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Gazing lovingly at her newborn baby, a new mom breathes in the sweet moment of peace and quiet as her babe cuddles fast asleep on her chest. Suddenly mom feels a distinct rumble followed by sounds similar to that of a mack truck coming from the little cherub’s nether regions. Time for yet another diaper change! It’s truly astounding how many diapers little humans go through, especially newborns! Indeed cloth diapering your newborn will definitely save your family money. You can also rest assured that your baby does not have chemicals like dioxin or sodium polyacrylate against his or her most sensitive areas.
The first question new cloth-diapering parents ask is how many diapers will we need. Cloth diapering a newborn is slightly different from diapering an older baby because of their size and how frequently they need to be changed. In this post I’m going to outline for you my ultimate newborn cloth diaper stash.
How Many Diapers?
Newborns can have as many as ten dirty diapers a day. Add in wet diapers and that equals A LOT of diapers. Since newborns have such sensitive skin, diaper changes should immediately follow a wet or dirty diaper. A good rule of thumb is check your baby’s diaper every hour to hour and a half. After considering the frequency of diaper changes, you’ll need to think about how often you plan to do diaper laundry. I recommend rotating your diapers and doing diaper laundry every other day. If you plan to do laundry every other day you’ll need a two day supply of newborn cloth diapers, which for most newborns is enough diapers for 24 diaper changes.
What Type of Cloth Diapers?
I like having a mixed stash of cloth diapers and the same goes for my newborn stash. You may be wondering, why complicate things with different types of cloth diapers? Well friends, there are two reasons: 1. Savings 2. Function. Of course a newborn stash of twenty four all in one’s would be lovely but it’s also expensive!
My newborn cloth diaper stash was all about convenience at night and savings during the day. I stockpiled the super easy newborn AIO’s (preferably with hook & loop closure) or newborn fitteds for night time. During the day, I used prefolds and covers. I preferred prefolds and covers during the day because I if baby only had a wet diaper I could easily remove the wet prefold, wipe the cover, and use it again. My babies tended to be enthusiastic poopers, especially during the day after some tummy time. My bullet-proof combo for even the wildest of runny newborn poo was a jelly roll folded prefold with a Thirsties newborn cover.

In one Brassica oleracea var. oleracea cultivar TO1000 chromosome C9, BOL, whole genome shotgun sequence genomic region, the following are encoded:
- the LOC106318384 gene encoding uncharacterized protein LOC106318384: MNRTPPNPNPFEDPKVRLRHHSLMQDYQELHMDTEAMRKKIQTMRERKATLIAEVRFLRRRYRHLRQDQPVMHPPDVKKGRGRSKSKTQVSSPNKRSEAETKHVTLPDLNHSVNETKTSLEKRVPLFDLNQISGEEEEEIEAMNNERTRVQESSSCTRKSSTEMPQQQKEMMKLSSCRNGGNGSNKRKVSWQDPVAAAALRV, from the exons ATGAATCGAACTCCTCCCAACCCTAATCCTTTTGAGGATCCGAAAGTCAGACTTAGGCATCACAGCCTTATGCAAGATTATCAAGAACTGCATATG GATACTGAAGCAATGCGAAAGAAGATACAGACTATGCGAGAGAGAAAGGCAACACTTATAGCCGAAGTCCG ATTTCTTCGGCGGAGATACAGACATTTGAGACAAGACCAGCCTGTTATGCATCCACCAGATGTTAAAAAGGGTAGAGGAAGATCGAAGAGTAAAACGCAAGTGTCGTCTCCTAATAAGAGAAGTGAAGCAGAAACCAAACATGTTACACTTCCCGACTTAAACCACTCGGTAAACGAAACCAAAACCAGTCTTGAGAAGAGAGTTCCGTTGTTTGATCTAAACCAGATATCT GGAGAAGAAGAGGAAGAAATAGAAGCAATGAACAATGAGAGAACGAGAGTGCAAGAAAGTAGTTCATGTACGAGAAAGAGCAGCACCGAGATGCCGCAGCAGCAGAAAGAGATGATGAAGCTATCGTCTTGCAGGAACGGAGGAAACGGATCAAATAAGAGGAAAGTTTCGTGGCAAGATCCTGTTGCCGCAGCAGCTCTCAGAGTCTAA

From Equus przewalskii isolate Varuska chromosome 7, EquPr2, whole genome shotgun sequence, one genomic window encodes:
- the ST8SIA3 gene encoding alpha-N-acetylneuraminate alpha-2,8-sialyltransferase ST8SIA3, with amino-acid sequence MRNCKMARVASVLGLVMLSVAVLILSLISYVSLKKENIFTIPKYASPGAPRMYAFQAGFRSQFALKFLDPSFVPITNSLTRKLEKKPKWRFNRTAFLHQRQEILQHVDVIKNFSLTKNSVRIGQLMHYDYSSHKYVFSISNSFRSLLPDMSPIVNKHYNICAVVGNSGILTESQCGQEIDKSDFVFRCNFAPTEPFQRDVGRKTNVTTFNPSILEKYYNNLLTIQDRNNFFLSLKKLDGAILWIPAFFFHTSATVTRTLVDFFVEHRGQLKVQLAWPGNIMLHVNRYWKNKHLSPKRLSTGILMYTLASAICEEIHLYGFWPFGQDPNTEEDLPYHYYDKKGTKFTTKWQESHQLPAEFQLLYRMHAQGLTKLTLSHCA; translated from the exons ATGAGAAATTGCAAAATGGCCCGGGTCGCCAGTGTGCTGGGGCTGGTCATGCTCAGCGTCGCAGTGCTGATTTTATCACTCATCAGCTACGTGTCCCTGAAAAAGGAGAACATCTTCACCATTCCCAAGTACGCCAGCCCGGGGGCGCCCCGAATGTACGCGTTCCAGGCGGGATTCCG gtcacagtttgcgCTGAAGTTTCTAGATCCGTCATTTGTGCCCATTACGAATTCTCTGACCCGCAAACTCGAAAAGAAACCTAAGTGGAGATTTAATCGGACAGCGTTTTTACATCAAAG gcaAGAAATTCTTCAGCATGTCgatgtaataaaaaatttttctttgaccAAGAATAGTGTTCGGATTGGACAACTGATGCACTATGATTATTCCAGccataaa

[ctt template=”4″ link=”d5FRP” via=”yes” nofollow=”yes”]No blowouts is one of the best benefits of newborn cloth diapers! #realdiapers #schoolofcloth @firsttimemommn[/ctt]
In addition to diapers, you’ll need wet bags or pail liners in which you can store your diapers between washes. I suggest having at least one large hanging wet bag or pail line and one medium wet bag you can use around the house or on the go.
Cloth Diapering on a Budget
Covers and prefolds are an economical approach to cloth diapering because prefolds themselves are less expensive and perform great. Compared to other cloth diaper types, diaper covers are also less expensive. Additionally, you can get multiple uses out of a cover which means you can buy less of them. For even more savings consider using flats or flour sacks inside your newborn diaper covers. If you want to exclusively use diaper covers and prefolds / flats I suggest having 8 covers, 24 prefolds, and three fasteners. Another thing to consider is that with excellent care you should be able to use your newborn cloth diaper stash on multiple babies and / or resell your diapers to recoup some of your investment.
There there you have it, the reasoning behind my ultimate newborn cloth diaper stash! I hope this post helps you along your cloth diapering journey. If you found it helpful, please consider sharing this post with other cloth diapering folks on social media. (#makeclothmainstream #makelaundrynotlandfill !) For more cloth diaper and parenting support check out the Real Diaper Association and join the First Time Mom Hub on Facebook. Congratulations on your new bundle of joy and happy cloth diapering!
Wife, work at home mom, and bassoonist, Laura Ankrum lives in Iowa City, Iowa. Prior to the arrival of her two children Laura taught elementary music and band in the Boston area. Now her home is her classroom and music studio. Laura is passionate about education, encouraging other moms, and eco-friendly living. She is the social media coordinator at Thirsties Inc and regularly contributes to First Time Mom.